both the allies and japanese had fuel
The japanese had more fuel on location, better airbases from which to operate, better resupply to those airbases, and more stockpiled spare parts. They also had superior numbers and a war plan that was well-planned, promply executed.
Against that, the allies had pre-located very little in the way of supplies, spare parts, and service crew, and operated from facilities that were very crude. Wear and tear on allied a.c. under the circumstances was much greater.
so.. yes.. they had better marksmanship, better aerobatic skill, navigation, etc
The problem for your claim is that there is no evidence for any of those suppositions. Indeed, there is compelling evidence that Japanese pilots were worse at leading their targets than allied a.c. Certainly USN pilots were much better trained at deflection shooting. Likewise, there is no evidence of particularly bad allied navigation or good japanese navigation.
The open question you want to ask is whether or not it was JUST better pre-located assets that helped the Japanese win, or whether other factors came into play. I can only note that once the Japanese ran into allied forces that were positioned in places with strategic depth and good logistical support, they lost badly.
and they had been fighting for 4 years against the chinese (add up all the planes the chinese had during
those 4 years, and the number of troops killed on the ground by japanese planes, and you will see how experienced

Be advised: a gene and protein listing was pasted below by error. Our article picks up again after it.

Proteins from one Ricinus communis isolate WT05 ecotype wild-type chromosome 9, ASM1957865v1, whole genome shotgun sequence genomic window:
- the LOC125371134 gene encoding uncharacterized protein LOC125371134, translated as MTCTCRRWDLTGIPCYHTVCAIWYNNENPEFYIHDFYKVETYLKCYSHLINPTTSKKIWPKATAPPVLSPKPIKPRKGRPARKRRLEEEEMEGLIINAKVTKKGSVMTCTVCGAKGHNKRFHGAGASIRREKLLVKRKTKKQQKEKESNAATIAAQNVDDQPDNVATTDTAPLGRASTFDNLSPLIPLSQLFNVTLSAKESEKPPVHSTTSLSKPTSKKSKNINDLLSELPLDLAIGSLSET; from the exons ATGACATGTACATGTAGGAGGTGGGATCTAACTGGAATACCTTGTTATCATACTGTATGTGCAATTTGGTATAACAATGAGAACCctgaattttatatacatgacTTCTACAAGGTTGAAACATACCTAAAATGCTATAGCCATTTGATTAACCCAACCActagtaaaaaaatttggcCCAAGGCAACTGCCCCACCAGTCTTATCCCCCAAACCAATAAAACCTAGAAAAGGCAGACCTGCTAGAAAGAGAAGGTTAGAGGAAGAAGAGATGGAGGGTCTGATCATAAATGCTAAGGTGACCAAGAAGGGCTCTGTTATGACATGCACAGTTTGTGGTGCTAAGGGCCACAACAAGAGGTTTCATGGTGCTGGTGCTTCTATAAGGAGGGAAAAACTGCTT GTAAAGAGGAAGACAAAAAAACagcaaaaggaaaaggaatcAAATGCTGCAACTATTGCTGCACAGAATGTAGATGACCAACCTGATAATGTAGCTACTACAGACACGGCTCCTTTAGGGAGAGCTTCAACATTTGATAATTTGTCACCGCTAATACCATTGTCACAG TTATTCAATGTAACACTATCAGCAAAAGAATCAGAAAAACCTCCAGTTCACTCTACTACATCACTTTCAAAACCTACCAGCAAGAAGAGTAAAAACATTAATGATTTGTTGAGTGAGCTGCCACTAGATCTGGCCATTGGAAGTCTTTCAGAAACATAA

the japanese pilots were)
The Chinese air force ceased to exist as a force in 1938. The campaign against them lasted a bit more than 28 days. While one may note that flying time helps, the general supposition that flying time in combat against Chinese pilots flying Polikarpovs was helpful when Japanese pilots ran into RAF pilots in Hurricanes is suspect. Different planes, different enemy pilots, different tactics.
Arguably, whatever experience the Japanese did gain in China served them poorly in the naval campaigns. Japanese zero drivers were badly defeated in the Coral Sea, Midway, and Guadalcanal campaigns when they flew against USN pilots -- to the tune of about 1.8 Zeroes shot down for each F4F shot down when you just count combat between Zeroes and F4Fs.
Nor were they particularly successful against USAAF/RAAF pilots once radar detection became commonplace in Australia and New Guinea.
once those pilots died however, the tactical ineffectiveness of the japanese planes was made evident during 1943
Long before 1943. The weaknesses of the A6M2 were apparent by the end of May 1942.
who needs 600L of fuel in your zero, when you are fighting B-24s above rabaul?
what use is maneouverability against bombers?
Oh true. On that we agree. As an interceptor against heavy bombers, it was weak. The Japanese never developed an effective interceptor for that role.
the Tojo was the most advanced airframe design until the bearcat, just poorly configured
The Tojo was inferior in airspeed, range, armament, defensive armor, dive, high altitude, and mid-high altitude climb, to all of the following: the Spitfire IX+, the FW-190D, the P-51, the P-47. the F4U, the Hawker Tempest, and the Lavochkin La-5+ series.
Show me a fellow who rejects statistical analysis a priori and I'll show you a fellow who has no knowledge of statistics.
Didn't we have this conversation already?